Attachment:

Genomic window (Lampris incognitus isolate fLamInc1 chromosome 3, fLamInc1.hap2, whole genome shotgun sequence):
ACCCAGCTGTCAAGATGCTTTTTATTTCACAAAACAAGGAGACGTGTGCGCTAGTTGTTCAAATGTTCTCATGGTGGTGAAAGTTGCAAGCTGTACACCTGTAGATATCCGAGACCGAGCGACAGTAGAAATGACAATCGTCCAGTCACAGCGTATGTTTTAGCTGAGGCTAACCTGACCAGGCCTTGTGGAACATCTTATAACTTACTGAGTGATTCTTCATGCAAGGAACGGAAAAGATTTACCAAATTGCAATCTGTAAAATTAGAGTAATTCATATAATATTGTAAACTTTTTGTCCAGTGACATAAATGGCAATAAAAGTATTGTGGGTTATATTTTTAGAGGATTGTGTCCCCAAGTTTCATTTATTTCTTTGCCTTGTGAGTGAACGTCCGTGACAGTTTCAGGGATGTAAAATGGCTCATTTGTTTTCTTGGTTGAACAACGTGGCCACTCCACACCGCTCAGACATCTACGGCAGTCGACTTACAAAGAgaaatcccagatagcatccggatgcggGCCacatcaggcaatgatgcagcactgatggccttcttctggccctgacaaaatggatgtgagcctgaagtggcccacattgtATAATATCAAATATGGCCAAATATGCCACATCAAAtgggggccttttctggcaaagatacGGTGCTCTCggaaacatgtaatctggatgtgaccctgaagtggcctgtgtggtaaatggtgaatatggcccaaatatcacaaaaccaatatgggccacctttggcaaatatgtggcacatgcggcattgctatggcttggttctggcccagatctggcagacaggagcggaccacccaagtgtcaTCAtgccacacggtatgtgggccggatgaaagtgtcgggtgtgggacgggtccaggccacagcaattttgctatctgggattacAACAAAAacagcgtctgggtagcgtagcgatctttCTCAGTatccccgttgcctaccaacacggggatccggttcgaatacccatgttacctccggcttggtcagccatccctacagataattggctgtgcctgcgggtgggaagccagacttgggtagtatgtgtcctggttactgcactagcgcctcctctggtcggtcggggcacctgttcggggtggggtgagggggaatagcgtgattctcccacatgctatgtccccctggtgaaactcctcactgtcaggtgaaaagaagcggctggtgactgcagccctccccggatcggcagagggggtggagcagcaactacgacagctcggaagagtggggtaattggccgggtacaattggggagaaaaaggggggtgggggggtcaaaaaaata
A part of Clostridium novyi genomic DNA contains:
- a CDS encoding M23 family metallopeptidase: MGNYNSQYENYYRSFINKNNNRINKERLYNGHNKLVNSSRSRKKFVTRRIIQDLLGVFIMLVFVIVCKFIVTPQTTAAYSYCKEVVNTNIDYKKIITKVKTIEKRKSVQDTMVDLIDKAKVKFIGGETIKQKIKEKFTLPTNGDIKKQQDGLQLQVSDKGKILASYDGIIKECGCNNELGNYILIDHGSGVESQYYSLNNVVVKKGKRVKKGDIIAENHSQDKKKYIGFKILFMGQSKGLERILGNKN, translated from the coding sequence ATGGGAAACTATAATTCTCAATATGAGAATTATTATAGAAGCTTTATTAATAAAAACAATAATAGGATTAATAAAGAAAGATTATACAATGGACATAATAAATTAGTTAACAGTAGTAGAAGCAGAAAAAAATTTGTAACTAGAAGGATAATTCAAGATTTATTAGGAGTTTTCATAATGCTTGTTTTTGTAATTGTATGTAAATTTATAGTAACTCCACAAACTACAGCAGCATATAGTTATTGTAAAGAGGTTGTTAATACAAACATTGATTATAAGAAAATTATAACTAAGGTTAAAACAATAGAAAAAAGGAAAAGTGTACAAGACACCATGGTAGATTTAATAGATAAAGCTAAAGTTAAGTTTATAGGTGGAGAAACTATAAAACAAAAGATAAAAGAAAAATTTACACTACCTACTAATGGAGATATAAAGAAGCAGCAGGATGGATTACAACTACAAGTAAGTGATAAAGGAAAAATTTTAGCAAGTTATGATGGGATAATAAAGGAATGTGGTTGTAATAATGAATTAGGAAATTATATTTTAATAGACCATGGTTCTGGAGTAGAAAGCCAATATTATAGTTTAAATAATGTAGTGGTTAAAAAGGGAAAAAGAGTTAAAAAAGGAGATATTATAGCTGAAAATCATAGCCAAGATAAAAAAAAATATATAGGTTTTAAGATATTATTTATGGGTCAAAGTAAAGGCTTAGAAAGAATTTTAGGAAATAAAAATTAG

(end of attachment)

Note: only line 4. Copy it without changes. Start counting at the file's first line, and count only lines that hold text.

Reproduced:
- a CDS encoding M23 family metallopeptidase: MGNYNSQYENYYRSFINKNNNRINKERLYNGHNKLVNSSRSRKKFVTRRIIQDLLGVFIMLVFVIVCKFIVTPQTTAAYSYCKEVVNTNIDYKKIITKVKTIEKRKSVQDTMVDLIDKAKVKFIGGETIKQKIKEKFTLPTNGDIKKQQDGLQLQVSDKGKILASYDGIIKECGCNNELGNYILIDHGSGVESQYYSLNNVVVKKGKRVKKGDIIAENHSQDKKKYIGFKILFMGQSKGLERILGNKN, translated from the coding sequence ATGGGAAACTATAATTCTCAATATGAGAATTATTATAGAAGCTTTATTAATAAAAACAATAATAGGATTAATAAAGAAAGATTATACAATGGACATAATAAATTAGTTAACAGTAGTAGAAGCAGAAAAAAATTTGTAACTAGAAGGATAATTCAAGATTTATTAGGAGTTTTCATAATGCTTGTTTTTGTAATTGTATGTAAATTTATAGTAACTCCACAAACTACAGCAGCATATAGTTATTGTAAAGAGGTTGTTAATACAAACATTGATTATAAGAAAATTATAACTAAGGTTAAAACAATAGAAAAAAGGAAAAGTGTACAAGACACCATGGTAGATTTAATAGATAAAGCTAAAGTTAAGTTTATAGGTGGAGAAACTATAAAACAAAAGATAAAAGAAAAATTTACACTACCTACTAATGGAGATATAAAGAAGCAGCAGGATGGATTACAACTACAAGTAAGTGATAAAGGAAAAATTTTAGCAAGTTATGATGGGATAATAAAGGAATGTGGTTGTAATAATGAATTAGGAAATTATATTTTAATAGACCATGGTTCTGGAGTAGAAAGCCAATATTATAGTTTAAATAATGTAGTGGTTAAAAAGGGAAAAAGAGTTAAAAAAGGAGATATTATAGCTGAAAATCATAGCCAAGATAAAAAAAAATATATAGGTTTTAAGATATTATTTATGGGTCAAAGTAAAGGCTTAGAAAGAATTTTAGGAAATAAAAATTAG